When you run the (mvps.bat) batch file XP users may see a prompt, simply click Run and continue.
Once updated you should see another prompt that the task was completed.
Some users may see a pop-up from certain Security programs about
changes to the HOSTS file. Allow the change ... however if you
see this pop-up at any other time ... investigate.
Download Information: (checksum info is on the HOSTS file itself not the
MD5: FC9EC49768A17FFF10790F67F7AD7DF1 SHA-1:
Manual Install Method - Unzip in a "temp" folder and place in the appropriate
- If you are having trouble downloading or extracting the HOSTS
file [click here]
Note: the below locations are for the typical default paths, edit as needed.
The actual location is defined by the following Registry key:
Windows DNS Client Service
In most cases the DNS Client Service is not needed, it is
recommended to turn it off. These instructions are intended for a
single (home-user) PC. If your machine is part of a
"Domain", check with your IT Dept. before applying this
work-around. This especially applies to Laptop users who travel
or bring their work machines home. Make sure to reset the Service
(if needed) prior to connecting (reboot required) to your work Domain ...
To resolve this issue (manually) open the "Services
- Start | Run (type) "services.msc" (no quotes)
Win8 users - Control Panel > Administrative Tools > Services
- Scroll down to "DNS Client", Right-click and select: Properties - click Stop
- Click the drop-down arrow for "Startup type"
- Select: Manual (recommended) or Disabled click Apply/Ok and restart.
File Editor includes an option to turn off the DNS Service [screenshot]
When set to Manual you can see that the above "Service" is
not needed (after a little browsing - when set to Manual)
by opening the Services Editor again, scroll down to DNS Client
and check the "Status" column. It should be blank, if it was
needed it would show "Started" in that column. There are
several Utilities that can reset the DNS Client for you ... [more info]
Important! If you are using Network Discovery then the DNS Client
service is required and should not be set to either Manual or Disabled.
Workaround for using the MVPS HOSTS file and leaving
the DNS Client service enabled (set to: Automatic)
- If you find after a period of time that your browser seems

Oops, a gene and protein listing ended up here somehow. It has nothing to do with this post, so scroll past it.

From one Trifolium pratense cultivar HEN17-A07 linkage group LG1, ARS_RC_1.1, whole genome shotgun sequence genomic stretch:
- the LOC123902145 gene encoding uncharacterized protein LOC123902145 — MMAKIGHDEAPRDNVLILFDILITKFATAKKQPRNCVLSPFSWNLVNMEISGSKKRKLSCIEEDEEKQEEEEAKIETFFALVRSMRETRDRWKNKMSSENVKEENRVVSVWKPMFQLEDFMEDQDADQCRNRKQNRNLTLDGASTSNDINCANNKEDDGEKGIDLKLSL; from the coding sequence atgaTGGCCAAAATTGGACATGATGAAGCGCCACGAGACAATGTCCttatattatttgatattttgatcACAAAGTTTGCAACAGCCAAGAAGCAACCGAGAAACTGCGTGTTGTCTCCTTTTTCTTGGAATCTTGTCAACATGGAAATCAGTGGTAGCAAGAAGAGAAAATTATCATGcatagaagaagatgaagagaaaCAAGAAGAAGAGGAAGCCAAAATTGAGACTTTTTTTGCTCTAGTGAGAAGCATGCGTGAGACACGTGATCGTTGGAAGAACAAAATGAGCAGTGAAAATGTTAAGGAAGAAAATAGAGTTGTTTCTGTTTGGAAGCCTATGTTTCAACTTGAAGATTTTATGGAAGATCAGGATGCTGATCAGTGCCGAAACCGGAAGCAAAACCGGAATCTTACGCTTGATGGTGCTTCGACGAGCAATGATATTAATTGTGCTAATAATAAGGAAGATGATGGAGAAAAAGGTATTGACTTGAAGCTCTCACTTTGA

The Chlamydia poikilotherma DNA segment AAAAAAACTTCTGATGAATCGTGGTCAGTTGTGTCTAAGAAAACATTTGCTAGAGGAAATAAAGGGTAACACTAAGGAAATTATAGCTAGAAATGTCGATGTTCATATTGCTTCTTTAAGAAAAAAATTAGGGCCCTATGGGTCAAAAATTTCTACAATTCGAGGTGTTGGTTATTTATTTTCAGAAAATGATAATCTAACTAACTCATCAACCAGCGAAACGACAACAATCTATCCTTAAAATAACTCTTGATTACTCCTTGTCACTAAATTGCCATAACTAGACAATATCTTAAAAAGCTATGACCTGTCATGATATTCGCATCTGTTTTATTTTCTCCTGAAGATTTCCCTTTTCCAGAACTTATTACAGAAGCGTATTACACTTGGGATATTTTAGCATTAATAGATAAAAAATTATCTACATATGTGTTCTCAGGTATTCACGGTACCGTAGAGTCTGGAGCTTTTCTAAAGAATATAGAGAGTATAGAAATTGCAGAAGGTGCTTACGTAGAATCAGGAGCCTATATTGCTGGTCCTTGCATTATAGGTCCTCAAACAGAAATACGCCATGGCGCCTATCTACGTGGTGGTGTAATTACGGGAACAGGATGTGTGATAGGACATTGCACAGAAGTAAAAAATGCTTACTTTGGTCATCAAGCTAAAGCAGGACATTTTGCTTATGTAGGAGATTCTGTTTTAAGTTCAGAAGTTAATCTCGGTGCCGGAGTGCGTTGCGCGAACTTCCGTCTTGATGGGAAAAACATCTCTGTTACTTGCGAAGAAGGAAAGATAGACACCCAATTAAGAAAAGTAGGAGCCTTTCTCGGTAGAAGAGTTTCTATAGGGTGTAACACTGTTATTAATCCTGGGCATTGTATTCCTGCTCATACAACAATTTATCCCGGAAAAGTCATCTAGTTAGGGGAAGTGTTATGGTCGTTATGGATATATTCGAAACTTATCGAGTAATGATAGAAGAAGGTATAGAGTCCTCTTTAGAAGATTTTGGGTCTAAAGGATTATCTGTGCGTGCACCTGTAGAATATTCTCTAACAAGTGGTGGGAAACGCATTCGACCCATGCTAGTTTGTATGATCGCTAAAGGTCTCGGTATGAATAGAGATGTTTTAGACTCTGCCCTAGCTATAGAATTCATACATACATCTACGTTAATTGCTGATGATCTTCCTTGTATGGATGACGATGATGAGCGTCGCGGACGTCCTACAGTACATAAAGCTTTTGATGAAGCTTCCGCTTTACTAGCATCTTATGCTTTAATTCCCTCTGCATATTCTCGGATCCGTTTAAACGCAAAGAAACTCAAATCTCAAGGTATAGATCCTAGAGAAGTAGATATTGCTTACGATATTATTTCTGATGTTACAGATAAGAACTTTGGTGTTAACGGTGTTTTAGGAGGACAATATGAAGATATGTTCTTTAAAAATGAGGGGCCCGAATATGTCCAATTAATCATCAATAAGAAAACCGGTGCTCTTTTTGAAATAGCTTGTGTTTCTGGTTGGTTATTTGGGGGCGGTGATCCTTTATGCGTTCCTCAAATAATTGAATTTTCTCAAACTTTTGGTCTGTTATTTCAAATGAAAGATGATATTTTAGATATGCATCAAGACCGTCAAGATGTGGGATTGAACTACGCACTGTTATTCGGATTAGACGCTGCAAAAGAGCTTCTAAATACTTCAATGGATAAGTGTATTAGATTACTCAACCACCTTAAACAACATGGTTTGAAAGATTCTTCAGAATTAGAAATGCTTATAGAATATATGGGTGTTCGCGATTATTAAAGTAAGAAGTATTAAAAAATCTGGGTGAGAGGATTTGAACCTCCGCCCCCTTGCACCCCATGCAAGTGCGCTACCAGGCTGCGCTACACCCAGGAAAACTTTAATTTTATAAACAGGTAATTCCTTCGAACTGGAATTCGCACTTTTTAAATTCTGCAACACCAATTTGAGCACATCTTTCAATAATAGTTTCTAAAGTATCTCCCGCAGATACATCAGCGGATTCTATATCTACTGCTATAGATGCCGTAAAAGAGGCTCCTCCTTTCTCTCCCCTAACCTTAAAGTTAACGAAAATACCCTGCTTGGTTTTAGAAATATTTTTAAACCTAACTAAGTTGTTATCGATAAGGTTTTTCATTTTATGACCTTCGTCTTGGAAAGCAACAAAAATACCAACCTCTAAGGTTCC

sluggish with the DNS Client service enabled you can manually
flush the DNS cache
- Close all browser windows ... open a "Command Prompt" from the
Start Menu > All Programs > Accessories > Command
Win8 users - Charms Bar > Search > (type)
command prompt > Select: Command Promt (left pane) Ok the
- (type) ipconfig /flushdns (press Enter) Then close the Command Prompt ...
A better Win8/7/Vista/XP workaround would be to add two Registry
entries to control the amount of time the DNS cache is saved. (KB318803)
- Flush the existing DNS cache (see above)
- Start > Run (type) regedit
Win8 users - from the
Charms Bar, select: Search (type) run and select Run (left
pane) and (type) "regedit" (no quotes)
- Navigate to the following
- Click Edit > New > DWORD Value (type)
- Click Edit > New > DWORD Value (type)
- Next right-click on the MaxCacheTtl entry (right
pane) and select: Modify and change the value to 1
- The MaxNegativeCacheTtl entry should already have a
value of 0 (leave it that way - see screenshot)
- Close Regedit and reboot ...
- As usual you should always backup your Registry before
editing ... see Regedit Help under "Exporting Registry files"
For all other
Questions, Issues and Solutions - see:The HOSTS File FAQ
detailed Download and Extract Instructions - see: Download Help
Hosts File Editor ... great little freeware program with all the
features of Hostsman ...|
Other Programs using the MVPS HOSTS file
Linux and Mac Users
Although I do not use either Linux or a Mac, I often get requests for "How To" on
that system, so here are a few resources:
Various Troubleshooting Articles